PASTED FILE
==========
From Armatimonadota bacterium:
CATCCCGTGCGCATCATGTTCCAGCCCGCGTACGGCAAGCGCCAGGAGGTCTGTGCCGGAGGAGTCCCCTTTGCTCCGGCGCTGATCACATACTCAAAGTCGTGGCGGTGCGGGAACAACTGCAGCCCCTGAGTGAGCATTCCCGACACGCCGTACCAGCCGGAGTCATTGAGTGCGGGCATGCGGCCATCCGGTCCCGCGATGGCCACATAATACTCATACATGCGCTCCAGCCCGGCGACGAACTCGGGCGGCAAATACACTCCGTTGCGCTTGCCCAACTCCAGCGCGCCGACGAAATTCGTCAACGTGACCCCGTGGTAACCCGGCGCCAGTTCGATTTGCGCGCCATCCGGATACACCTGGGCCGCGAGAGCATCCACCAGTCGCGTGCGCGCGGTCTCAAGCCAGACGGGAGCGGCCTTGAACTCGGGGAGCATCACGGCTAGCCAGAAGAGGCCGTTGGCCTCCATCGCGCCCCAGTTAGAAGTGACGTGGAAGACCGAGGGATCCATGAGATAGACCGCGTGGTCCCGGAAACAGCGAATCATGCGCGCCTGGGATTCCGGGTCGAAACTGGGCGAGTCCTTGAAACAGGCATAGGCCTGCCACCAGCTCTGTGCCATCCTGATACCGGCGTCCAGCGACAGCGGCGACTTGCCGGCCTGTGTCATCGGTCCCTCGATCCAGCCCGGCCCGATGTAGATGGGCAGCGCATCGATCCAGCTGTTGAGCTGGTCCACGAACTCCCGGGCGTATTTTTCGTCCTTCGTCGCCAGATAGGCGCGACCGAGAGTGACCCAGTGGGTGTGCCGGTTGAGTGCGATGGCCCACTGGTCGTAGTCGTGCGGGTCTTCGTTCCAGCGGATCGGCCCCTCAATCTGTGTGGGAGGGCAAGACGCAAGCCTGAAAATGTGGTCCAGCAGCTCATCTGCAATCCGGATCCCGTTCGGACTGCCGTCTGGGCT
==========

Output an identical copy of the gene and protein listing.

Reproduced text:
From Armatimonadota bacterium:
CATCCCGTGCGCATCATGTTCCAGCCCGCGTACGGCAAGCGCCAGGAGGTCTGTGCCGGAGGAGTCCCCTTTGCTCCGGCGCTGATCACATACTCAAAGTCGTGGCGGTGCGGGAACAACTGCAGCCCCTGAGTGAGCATTCCCGACACGCCGTACCAGCCGGAGTCATTGAGTGCGGGCATGCGGCCATCCGGTCCCGCGATGGCCACATAATACTCATACATGCGCTCCAGCCCGGCGACGAACTCGGGCGGCAAATACACTCCGTTGCGCTTGCCCAACTCCAGCGCGCCGACGAAATTCGTCAACGTGACCCCGTGGTAACCCGGCGCCAGTTCGATTTGCGCGCCATCCGGATACACCTGGGCCGCGAGAGCATCCACCAGTCGCGTGCGCGCGGTCTCAAGCCAGACGGGAGCGGCCTTGAACTCGGGGAGCATCACGGCTAGCCAGAAGAGGCCGTTGGCCTCCATCGCGCCCCAGTTAGAAGTGACGTGGAAGACCGAGGGATCCATGAGATAGACCGCGTGGTCCCGGAAACAGCGAATCATGCGCGCCTGGGATTCCGGGTCGAAACTGGGCGAGTCCTTGAAACAGGCATAGGCCTGCCACCAGCTCTGTGCCATCCTGATACCGGCGTCCAGCGACAGCGGCGACTTGCCGGCCTGTGTCATCGGTCCCTCGATCCAGCCCGGCCCGATGTAGATGGGCAGCGCATCGATCCAGCTGTTGAGCTGGTCCACGAACTCCCGGGCGTATTTTTCGTCCTTCGTCGCCAGATAGGCGCGACCGAGAGTGACCCAGTGGGTGTGCCGGTTGAGTGCGATGGCCCACTGGTCGTAGTCGTGCGGGTCTTCGTTCCAGCGGATCGGCCCCTCAATCTGTGTGGGAGGGCAAGACGCAAGCCTGAAAATGTGGTCCAGCAGCTCATCTGCAATCCGGATCCCGTTCGGACTGCCGTCTGGGCT